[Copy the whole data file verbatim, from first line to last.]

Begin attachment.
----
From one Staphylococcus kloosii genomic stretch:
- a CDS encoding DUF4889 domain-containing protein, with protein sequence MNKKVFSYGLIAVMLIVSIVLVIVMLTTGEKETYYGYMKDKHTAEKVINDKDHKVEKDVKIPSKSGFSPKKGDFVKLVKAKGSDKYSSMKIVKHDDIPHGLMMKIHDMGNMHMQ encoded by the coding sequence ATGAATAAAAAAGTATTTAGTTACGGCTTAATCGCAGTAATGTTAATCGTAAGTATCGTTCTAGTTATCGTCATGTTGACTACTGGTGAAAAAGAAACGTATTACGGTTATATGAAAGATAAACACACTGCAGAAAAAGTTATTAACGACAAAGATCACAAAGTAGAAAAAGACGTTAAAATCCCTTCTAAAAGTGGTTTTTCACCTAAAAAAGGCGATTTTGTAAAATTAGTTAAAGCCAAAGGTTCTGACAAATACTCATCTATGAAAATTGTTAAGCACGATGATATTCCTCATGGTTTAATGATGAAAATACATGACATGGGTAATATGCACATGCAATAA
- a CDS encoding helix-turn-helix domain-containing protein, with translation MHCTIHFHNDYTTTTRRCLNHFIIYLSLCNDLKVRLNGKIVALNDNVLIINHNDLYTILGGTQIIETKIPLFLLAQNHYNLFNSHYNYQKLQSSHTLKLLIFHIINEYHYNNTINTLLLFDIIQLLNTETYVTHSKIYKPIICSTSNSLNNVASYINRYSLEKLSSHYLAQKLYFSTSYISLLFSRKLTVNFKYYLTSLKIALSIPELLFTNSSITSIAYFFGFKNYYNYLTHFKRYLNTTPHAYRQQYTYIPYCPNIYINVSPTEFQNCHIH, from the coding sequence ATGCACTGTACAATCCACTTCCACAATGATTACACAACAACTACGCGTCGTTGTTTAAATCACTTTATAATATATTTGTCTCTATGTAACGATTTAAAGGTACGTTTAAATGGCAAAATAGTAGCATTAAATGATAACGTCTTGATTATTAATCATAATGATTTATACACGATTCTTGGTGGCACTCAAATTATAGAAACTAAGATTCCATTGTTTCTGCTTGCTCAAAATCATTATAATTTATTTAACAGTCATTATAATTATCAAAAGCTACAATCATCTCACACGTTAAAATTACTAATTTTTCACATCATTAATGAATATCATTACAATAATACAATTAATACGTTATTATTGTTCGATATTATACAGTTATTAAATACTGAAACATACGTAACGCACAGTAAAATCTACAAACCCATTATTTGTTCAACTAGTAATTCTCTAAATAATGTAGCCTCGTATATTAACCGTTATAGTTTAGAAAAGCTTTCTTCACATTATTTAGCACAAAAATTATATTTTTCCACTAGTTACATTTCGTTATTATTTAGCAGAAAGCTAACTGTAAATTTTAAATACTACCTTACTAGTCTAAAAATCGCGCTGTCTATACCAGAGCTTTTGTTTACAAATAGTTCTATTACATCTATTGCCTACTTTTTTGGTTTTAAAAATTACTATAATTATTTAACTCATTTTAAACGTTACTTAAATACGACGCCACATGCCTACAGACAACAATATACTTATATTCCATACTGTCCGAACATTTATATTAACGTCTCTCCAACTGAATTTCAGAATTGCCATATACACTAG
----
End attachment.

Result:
From one Staphylococcus kloosii genomic stretch:
- a CDS encoding DUF4889 domain-containing protein, with protein sequence MNKKVFSYGLIAVMLIVSIVLVIVMLTTGEKETYYGYMKDKHTAEKVINDKDHKVEKDVKIPSKSGFSPKKGDFVKLVKAKGSDKYSSMKIVKHDDIPHGLMMKIHDMGNMHMQ encoded by the coding sequence ATGAATAAAAAAGTATTTAGTTACGGCTTAATCGCAGTAATGTTAATCGTAAGTATCGTTCTAGTTATCGTCATGTTGACTACTGGTGAAAAAGAAACGTATTACGGTTATATGAAAGATAAACACACTGCAGAAAAAGTTATTAACGACAAAGATCACAAAGTAGAAAAAGACGTTAAAATCCCTTCTAAAAGTGGTTTTTCACCTAAAAAAGGCGATTTTGTAAAATTAGTTAAAGCCAAAGGTTCTGACAAATACTCATCTATGAAAATTGTTAAGCACGATGATATTCCTCATGGTTTAATGATGAAAATACATGACATGGGTAATATGCACATGCAATAA
- a CDS encoding helix-turn-helix domain-containing protein, with translation MHCTIHFHNDYTTTTRRCLNHFIIYLSLCNDLKVRLNGKIVALNDNVLIINHNDLYTILGGTQIIETKIPLFLLAQNHYNLFNSHYNYQKLQSSHTLKLLIFHIINEYHYNNTINTLLLFDIIQLLNTETYVTHSKIYKPIICSTSNSLNNVASYINRYSLEKLSSHYLAQKLYFSTSYISLLFSRKLTVNFKYYLTSLKIALSIPELLFTNSSITSIAYFFGFKNYYNYLTHFKRYLNTTPHAYRQQYTYIPYCPNIYINVSPTEFQNCHIH, from the coding sequence ATGCACTGTACAATCCACTTCCACAATGATTACACAACAACTACGCGTCGTTGTTTAAATCACTTTATAATATATTTGTCTCTATGTAACGATTTAAAGGTACGTTTAAATGGCAAAATAGTAGCATTAAATGATAACGTCTTGATTATTAATCATAATGATTTATACACGATTCTTGGTGGCACTCAAATTATAGAAACTAAGATTCCATTGTTTCTGCTTGCTCAAAATCATTATAATTTATTTAACAGTCATTATAATTATCAAAAGCTACAATCATCTCACACGTTAAAATTACTAATTTTTCACATCATTAATGAATATCATTACAATAATACAATTAATACGTTATTATTGTTCGATATTATACAGTTATTAAATACTGAAACATACGTAACGCACAGTAAAATCTACAAACCCATTATTTGTTCAACTAGTAATTCTCTAAATAATGTAGCCTCGTATATTAACCGTTATAGTTTAGAAAAGCTTTCTTCACATTATTTAGCACAAAAATTATATTTTTCCACTAGTTACATTTCGTTATTATTTAGCAGAAAGCTAACTGTAAATTTTAAATACTACCTTACTAGTCTAAAAATCGCGCTGTCTATACCAGAGCTTTTGTTTACAAATAGTTCTATTACATCTATTGCCTACTTTTTTGGTTTTAAAAATTACTATAATTATTTAACTCATTTTAAACGTTACTTAAATACGACGCCACATGCCTACAGACAACAATATACTTATATTCCATACTGTCCGAACATTTATATTAACGTCTCTCCAACTGAATTTCAGAATTGCCATATACACTAG